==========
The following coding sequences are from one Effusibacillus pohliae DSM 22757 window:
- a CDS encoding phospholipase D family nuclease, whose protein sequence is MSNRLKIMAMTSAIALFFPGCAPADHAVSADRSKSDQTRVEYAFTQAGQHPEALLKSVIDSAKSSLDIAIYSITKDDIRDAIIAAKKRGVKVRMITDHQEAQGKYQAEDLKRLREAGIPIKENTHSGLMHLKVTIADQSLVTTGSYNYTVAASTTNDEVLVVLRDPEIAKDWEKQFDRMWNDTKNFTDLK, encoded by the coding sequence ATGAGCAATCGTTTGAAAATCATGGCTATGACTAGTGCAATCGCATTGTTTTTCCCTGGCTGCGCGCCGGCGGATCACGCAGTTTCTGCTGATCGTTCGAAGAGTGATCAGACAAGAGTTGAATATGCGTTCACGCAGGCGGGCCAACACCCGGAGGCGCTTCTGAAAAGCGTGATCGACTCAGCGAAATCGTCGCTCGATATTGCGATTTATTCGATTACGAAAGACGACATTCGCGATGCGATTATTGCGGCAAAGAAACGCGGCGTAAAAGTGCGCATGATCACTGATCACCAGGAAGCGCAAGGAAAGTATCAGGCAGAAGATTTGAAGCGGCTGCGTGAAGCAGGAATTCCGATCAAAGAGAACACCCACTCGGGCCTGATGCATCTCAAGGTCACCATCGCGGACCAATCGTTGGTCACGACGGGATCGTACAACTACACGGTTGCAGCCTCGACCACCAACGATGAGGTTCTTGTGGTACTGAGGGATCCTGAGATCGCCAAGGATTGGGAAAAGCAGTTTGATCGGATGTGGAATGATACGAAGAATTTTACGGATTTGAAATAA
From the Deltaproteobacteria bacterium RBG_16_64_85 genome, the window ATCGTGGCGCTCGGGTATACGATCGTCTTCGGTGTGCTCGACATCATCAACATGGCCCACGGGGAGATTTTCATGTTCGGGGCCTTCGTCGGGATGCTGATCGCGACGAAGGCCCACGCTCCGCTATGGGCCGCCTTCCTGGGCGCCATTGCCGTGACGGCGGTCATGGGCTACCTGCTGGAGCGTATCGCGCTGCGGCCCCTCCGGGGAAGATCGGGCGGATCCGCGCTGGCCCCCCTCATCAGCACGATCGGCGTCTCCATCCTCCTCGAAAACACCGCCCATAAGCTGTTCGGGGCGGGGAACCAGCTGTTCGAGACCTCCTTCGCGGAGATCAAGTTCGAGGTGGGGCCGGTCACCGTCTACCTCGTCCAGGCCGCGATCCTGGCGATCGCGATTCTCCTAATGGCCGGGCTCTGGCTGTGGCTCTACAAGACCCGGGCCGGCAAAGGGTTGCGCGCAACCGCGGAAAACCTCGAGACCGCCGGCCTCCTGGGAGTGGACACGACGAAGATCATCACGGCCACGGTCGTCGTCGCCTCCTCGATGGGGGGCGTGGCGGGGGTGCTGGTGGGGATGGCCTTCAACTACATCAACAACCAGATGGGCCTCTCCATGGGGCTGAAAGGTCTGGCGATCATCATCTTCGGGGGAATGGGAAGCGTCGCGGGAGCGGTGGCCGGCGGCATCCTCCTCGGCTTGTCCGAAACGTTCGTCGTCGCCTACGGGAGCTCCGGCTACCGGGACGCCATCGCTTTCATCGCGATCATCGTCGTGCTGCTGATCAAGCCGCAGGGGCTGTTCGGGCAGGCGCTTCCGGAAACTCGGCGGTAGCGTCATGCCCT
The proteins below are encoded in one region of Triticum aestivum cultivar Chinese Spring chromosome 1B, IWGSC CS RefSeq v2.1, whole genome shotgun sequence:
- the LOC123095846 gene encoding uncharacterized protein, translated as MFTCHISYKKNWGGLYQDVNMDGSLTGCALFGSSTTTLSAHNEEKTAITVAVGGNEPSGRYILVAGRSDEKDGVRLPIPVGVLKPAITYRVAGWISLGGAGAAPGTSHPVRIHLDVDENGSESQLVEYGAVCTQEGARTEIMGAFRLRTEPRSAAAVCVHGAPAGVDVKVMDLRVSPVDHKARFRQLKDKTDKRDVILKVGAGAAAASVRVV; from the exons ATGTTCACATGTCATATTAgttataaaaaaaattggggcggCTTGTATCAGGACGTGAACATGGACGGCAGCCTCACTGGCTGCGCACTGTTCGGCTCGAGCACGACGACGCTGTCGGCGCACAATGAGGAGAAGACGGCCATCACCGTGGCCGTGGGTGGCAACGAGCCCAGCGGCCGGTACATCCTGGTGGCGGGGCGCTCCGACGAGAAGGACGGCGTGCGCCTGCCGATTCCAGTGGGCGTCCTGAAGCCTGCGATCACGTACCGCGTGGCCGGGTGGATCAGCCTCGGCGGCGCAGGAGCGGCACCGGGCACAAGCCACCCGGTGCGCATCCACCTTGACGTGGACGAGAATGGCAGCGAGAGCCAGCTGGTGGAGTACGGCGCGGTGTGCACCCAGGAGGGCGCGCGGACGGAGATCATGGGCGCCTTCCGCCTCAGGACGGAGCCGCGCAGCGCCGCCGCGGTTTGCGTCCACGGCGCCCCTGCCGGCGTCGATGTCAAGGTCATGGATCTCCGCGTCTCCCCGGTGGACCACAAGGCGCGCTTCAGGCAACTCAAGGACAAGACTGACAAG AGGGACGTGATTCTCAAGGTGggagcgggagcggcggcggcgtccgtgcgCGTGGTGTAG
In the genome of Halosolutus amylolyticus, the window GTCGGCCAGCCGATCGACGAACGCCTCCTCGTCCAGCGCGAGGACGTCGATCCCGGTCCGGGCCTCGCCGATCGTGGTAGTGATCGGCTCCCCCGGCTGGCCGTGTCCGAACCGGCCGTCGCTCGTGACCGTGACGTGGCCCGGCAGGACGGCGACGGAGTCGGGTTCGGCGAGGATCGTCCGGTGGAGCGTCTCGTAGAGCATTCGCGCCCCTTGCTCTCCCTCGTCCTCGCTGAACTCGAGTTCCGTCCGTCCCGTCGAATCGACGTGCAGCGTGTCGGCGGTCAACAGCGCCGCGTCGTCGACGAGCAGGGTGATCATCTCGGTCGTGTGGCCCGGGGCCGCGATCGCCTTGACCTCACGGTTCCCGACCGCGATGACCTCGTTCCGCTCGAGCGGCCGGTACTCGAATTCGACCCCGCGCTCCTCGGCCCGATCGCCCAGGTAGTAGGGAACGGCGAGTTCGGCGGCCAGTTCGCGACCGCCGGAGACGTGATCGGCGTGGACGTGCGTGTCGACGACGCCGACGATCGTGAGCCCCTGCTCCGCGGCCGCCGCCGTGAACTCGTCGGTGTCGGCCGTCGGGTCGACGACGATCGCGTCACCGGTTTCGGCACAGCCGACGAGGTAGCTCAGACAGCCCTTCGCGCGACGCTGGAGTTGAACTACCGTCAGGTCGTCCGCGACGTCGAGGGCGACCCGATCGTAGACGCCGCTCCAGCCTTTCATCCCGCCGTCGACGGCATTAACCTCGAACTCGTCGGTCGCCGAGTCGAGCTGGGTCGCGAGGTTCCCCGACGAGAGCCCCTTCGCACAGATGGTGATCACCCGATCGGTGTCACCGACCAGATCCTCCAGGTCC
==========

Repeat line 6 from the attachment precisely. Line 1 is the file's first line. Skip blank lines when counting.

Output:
In the genome of Halosolutus amylolyticus, the window GTCGGCCAGCCGATCGACGAACGCCTCCTCGTCCAGCGCGAGGACGTCGATCCCGGTCCGGGCCTCGCCGATCGTGGTAGTGATCGGCTCCCCCGGCTGGCCGTGTCCGAACCGGCCGTCGCTCGTGACCGTGACGTGGCCCGGCAGGACGGCGACGGAGTCGGGTTCGGCGAGGATCGTCCGGTGGAGCGTCTCGTAGAGCATTCGCGCCCCTTGCTCTCCCTCGTCCTCGCTGAACTCGAGTTCCGTCCGTCCCGTCGAATCGACGTGCAGCGTGTCGGCGGTCAACAGCGCCGCGTCGTCGACGAGCAGGGTGATCATCTCGGTCGTGTGGCCCGGGGCCGCGATCGCCTTGACCTCACGGTTCCCGACCGCGATGACCTCGTTCCGCTCGAGCGGCCGGTACTCGAATTCGACCCCGCGCTCCTCGGCCCGATCGCCCAGGTAGTAGGGAACGGCGAGTTCGGCGGCCAGTTCGCGACCGCCGGAGACGTGATCGGCGTGGACGTGCGTGTCGACGACGCCGACGATCGTGAGCCCCTGCTCCGCGGCCGCCGCCGTGAACTCGTCGGTGTCGGCCGTCGGGTCGACGACGATCGCGTCACCGGTTTCGGCACAGCCGACGAGGTAGCTCAGACAGCCCTTCGCGCGACGCTGGAGTTGAACTACCGTCAGGTCGTCCGCGACGTCGAGGGCGACCCGATCGTAGACGCCGCTCCAGCCTTTCATCCCGCCGTCGACGGCATTAACCTCGAACTCGTCGGTCGCCGAGTCGAGCTGGGTCGCGAGGTTCCCCGACGAGAGCCCCTTCGCACAGATGGTGATCACCCGATCGGTGTCACCGACCAGATCCTCCAGGTCC